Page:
After someone moves to Rittenhouse Square, long Philadelphia’s most exclusive neighborhood, it seems the Square has a way of becoming the center of their universe, the sun around which everything else revolves. OK, perhaps that’s an overstatement, but talk to long-time residents and they are quite clear that this is the only place they would consider buying a luxury condo in Center City Philadelphia.
|Rittenhouse Square High Rise Buildings||Mid Rise Condo Buildings|
|1900 Rittenhouse Square||2101 Chestnut Street|
|The Rittenhouse Plaza||2201 Chestnut Street|
|The Barclay||23 S. 23rd Street|
|Parc Rittenhouse||251 S. 24th Street|
|210 Rittenhouse Square||2138 Lombard Street|
|The Rittenhouse Hotel||1737 Chestnut Street|
|1830 Rittenhouse Square|
|1820 Rittenhouse Square||Other Popular Areas|
|220 W. Rittenhouse Square||Condos along Spruce Street|
|The Dorchester||Condos along S. 8th Street|
Rittenhouse Square is one of William Penn’s original squares in his city plan. The park itself is known for several features, including its graceful fountain, goat statue in the southwest corner, mature trees, beautifully planted flower beds and benches made for people- and dog-watching – it’s a regular dog parade throughout the day in and around the park. It’s also stroller-central as nannies and parents bring children to the park for playtime – there likely isn’t a child who grew up on near the Square who didn’t have a picture taken on that goat statue.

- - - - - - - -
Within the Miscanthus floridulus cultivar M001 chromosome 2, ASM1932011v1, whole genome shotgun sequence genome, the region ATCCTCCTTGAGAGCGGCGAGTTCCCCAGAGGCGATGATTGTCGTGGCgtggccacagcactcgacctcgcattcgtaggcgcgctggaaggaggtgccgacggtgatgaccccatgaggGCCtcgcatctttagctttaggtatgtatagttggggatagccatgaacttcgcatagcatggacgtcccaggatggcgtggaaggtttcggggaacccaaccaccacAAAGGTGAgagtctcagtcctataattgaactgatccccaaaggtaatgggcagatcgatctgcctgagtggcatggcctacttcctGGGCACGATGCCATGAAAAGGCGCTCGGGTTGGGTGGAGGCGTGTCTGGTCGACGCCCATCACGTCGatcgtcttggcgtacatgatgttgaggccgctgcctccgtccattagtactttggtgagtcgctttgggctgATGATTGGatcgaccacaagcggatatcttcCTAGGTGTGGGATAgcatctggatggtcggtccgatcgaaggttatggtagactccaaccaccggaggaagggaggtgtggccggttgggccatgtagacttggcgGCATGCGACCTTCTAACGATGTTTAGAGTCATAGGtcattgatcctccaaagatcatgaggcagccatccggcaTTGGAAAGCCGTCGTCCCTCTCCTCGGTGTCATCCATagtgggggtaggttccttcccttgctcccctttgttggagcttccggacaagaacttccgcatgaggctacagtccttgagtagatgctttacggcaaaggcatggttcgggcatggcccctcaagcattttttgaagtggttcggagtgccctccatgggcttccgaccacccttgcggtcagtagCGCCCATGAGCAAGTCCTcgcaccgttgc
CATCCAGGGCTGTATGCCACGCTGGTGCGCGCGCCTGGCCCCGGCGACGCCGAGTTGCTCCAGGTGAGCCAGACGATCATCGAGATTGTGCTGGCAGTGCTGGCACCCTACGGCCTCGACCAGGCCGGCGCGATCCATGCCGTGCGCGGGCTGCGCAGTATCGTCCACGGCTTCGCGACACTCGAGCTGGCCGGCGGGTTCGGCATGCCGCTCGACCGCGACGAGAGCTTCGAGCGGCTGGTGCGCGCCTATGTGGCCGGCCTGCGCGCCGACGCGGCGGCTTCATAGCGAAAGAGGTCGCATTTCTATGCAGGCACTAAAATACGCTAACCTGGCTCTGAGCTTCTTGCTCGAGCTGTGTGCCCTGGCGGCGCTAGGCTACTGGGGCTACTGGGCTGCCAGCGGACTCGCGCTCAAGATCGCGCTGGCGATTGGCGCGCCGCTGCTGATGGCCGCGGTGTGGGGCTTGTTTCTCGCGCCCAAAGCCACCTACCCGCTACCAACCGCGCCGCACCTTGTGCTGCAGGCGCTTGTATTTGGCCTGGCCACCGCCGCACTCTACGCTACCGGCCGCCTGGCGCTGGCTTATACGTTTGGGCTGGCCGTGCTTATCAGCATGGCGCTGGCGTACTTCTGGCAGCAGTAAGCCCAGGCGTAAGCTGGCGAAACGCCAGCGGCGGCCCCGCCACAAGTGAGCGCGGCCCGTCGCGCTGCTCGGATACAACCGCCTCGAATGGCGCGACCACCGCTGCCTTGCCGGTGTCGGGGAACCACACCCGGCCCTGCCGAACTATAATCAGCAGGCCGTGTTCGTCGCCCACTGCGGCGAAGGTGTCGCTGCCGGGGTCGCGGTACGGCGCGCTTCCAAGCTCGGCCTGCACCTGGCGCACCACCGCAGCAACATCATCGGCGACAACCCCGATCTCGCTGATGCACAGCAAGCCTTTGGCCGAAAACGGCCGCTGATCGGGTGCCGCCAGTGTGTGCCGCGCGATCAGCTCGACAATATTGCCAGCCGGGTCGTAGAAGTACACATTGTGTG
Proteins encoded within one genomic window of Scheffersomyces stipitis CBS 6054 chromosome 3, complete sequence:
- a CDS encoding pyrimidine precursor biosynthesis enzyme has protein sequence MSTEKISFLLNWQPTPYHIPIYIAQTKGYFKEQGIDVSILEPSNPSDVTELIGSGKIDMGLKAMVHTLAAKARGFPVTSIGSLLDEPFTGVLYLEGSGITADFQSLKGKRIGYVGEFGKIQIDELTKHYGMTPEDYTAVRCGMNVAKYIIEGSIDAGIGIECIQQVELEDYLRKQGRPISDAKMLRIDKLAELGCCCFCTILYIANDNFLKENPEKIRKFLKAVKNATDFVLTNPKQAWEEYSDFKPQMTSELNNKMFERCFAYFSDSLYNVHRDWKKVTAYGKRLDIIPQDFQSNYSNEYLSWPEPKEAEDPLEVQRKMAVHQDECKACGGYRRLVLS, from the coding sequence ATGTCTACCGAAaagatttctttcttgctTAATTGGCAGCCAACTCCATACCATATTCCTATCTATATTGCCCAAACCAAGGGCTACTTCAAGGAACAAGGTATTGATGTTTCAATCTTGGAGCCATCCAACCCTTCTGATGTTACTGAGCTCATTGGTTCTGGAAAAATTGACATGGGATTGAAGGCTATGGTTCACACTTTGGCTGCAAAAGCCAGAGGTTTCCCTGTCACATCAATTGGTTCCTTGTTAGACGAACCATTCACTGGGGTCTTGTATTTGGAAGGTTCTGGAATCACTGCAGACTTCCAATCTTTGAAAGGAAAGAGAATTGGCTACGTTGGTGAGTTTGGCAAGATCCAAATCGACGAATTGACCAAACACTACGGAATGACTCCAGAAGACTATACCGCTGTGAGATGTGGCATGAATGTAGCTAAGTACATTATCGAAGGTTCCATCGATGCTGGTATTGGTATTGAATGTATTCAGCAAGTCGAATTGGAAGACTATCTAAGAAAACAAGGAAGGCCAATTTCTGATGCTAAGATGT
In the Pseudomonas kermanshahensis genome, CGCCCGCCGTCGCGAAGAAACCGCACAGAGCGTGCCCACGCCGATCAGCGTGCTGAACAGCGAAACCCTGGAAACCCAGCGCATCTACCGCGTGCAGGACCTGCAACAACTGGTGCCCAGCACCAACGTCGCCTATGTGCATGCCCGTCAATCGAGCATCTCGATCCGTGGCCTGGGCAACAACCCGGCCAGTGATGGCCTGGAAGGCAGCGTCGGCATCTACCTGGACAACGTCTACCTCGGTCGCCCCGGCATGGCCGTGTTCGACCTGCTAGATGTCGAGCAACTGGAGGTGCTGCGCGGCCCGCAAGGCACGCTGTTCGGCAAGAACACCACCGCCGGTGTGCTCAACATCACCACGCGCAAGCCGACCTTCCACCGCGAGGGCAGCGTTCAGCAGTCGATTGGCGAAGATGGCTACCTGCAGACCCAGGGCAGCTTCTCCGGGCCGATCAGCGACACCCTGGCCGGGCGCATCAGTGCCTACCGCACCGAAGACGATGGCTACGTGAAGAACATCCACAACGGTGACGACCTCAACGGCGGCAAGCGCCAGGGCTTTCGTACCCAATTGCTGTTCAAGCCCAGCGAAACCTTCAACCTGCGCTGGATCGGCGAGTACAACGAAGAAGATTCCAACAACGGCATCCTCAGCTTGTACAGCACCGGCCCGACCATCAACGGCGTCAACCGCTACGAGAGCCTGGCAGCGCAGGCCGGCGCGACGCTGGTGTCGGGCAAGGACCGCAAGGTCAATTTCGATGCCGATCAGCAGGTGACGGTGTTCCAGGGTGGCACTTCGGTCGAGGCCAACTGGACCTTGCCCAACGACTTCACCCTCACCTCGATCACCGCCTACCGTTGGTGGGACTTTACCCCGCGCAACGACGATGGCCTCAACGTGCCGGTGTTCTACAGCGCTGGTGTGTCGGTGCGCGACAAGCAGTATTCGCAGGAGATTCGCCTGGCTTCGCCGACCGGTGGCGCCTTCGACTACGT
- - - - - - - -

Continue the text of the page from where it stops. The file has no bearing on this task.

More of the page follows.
Surrounding the park are high-rise luxury condominiums containing the city’s most expensive homes in the sky. The original townhouses that ringed the park are long gone except for perhaps one or two on the north side next to 10 Rittenhouse. Some of these condo buildings have restaurants at street-level (Rouge, Parc, Devon) and, in warm weather, offer al fresco dining. Many of our clients buy a condo in the Rittenhouse area just to be part of this alfresco scene.
The â€œsoundsâ€ of the neighborhood are melodic at times. Church bells ring each day. Adjacent to the Square is the Curtis Institute of Music, a world-renowned school for gifted students who need not pay any tuition if they are accepted. Walk by in the summer months and hear the music pour from open windows in their practice rooms.
Beyond the immediate confines of the Square are streets filled with historical townhouses, some mansion-sized and meticulously renovated, that are some of the most desirable residential blocks in the city. Delancey Place, Spruce Street, Rittenhouse, Pine, Locust and tiny cobblestone half streets between 16th and 22nd Streets are very special, indeed. Many of these historical properties are single-family homes with hidden gardens and roof decks offering spectacular city views. Some are divided into multi-unit condominiums.
Many people choose to live in and around the Square for convenience. This a neighborhood that’s close enough to require a brisk walk to the office buildings along Market Street with no cab, bus or subway required. After working hours, restaurants, cultural activities and shopping are also nearby.
The Rittenhouse Square neighborhood contains some of the city’s finest shopping along Walnut Street and the surrounding blocks between Broad and 22nd Streets. Whether it’s clothing, shoes, jewelry, handbags, special gifts or spa treatments, there are high-end shops and boutiques spread throughout the Rittenhouse Square area.